That said, the director freely admits that Carpenter's influence can definitely be seen in how the movie's suburban setting evokes Halloween's Haddonfield, Illinois (Mitchell filmed in his hometown of Detroit, near where he grew up), and heard in composer Rich Vreeland's eerie, synth-heavy score. The use of sex as a transmission for some sort of ghastly occurrence is an old Cronenberg go-to — though any attempt to find deeper body-horror meaning in Follows' method of summoning its unstoppable force may be beside the point. "There's a lot of purposeful ambiguity in the script," producer Laura D. Smith says. "But it was also clear that David wasn't using sex here as a specific metaphor or in the name of some sort of message. I can certainly see why that people would question it, however, and I don't think he's discouraging audiences thinking one way or the other."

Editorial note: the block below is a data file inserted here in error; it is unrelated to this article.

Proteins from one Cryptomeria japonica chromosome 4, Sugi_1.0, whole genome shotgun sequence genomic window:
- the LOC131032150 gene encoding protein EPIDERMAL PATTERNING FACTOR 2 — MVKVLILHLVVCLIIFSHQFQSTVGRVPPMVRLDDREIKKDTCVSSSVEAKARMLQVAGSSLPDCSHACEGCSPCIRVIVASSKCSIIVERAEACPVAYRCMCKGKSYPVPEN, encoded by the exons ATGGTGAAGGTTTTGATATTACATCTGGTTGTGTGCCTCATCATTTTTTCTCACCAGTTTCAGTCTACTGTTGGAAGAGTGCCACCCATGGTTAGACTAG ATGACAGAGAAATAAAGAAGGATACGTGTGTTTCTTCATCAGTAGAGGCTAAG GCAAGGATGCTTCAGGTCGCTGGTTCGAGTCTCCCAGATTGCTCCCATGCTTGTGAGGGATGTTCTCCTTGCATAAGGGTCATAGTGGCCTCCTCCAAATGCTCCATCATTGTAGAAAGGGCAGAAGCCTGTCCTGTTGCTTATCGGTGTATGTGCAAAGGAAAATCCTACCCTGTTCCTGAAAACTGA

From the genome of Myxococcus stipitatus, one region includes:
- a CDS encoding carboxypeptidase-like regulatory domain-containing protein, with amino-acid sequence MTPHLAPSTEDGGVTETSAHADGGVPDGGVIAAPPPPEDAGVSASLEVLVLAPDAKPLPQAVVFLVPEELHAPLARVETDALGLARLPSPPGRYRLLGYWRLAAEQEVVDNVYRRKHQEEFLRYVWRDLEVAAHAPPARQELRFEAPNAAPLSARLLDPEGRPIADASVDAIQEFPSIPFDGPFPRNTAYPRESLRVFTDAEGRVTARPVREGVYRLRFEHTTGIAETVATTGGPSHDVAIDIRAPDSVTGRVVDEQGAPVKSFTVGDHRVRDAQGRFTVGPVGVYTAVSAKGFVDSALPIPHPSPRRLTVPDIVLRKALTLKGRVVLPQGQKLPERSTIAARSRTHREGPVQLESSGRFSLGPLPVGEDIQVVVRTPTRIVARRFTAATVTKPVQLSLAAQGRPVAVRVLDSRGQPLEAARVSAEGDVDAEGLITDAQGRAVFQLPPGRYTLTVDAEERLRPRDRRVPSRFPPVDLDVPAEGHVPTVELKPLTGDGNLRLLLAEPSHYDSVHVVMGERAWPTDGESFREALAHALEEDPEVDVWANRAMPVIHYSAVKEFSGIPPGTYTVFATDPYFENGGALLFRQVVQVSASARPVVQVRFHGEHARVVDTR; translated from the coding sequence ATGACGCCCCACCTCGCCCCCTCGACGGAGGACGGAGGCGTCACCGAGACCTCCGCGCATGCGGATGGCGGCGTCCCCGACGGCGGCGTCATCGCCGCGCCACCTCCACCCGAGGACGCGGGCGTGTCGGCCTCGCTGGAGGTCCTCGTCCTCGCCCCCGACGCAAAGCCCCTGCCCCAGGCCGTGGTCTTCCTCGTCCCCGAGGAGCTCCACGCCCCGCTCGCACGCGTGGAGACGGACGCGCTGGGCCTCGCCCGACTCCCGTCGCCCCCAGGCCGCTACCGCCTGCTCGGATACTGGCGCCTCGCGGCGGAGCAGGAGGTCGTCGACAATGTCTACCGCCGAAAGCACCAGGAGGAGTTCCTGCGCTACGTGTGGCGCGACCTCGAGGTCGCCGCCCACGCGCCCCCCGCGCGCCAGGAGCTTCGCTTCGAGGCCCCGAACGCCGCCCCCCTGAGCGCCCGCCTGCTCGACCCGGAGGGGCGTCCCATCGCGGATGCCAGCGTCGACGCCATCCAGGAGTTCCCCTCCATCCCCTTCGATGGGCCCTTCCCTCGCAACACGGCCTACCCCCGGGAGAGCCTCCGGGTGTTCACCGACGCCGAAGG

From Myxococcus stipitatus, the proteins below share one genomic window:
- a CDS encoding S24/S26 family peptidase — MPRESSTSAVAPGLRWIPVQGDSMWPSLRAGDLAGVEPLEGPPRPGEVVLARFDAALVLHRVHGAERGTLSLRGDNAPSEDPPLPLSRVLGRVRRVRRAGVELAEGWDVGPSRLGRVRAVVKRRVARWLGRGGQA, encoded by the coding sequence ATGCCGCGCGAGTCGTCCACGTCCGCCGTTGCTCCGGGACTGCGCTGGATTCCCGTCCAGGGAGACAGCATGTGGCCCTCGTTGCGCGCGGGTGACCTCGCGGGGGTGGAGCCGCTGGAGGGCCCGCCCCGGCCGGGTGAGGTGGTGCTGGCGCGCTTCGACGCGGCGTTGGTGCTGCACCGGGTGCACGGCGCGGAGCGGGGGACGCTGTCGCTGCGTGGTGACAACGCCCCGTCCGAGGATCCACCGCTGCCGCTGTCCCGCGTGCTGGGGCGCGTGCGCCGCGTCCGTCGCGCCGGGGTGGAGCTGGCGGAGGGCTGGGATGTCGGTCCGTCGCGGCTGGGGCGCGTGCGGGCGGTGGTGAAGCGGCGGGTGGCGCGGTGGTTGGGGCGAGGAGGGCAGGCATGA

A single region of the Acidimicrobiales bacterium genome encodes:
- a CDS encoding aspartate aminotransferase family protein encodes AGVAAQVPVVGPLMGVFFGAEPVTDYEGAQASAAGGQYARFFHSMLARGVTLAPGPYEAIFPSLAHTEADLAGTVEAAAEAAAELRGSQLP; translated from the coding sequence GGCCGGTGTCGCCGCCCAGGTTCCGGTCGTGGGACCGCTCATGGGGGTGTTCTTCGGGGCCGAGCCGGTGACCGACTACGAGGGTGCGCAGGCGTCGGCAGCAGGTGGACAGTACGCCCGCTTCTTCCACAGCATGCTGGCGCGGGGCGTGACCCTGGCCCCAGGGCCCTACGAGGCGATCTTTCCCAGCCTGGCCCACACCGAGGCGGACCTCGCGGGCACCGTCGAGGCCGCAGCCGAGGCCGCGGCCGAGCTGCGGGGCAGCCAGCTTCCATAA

"It's not a moral film," Mitchell says in regards to the issue. "Obviously, you get this through having sex — but you also survive by having sex, since that's what is passing this on. It's a bit more complicated than just 'sex equals death.'" When asked if people have cornered him for explanations as the film has played the festival circuit, he laughs and admits, "Yeah, a few people have. 'So, what is this thing, exactly?!?' But anything I say would ruin it. There's no logic to it — you can't really explain a nightmare. It's more like: You can't escape. Something is after you. It never stops coming. It. Never. Stops. Coming."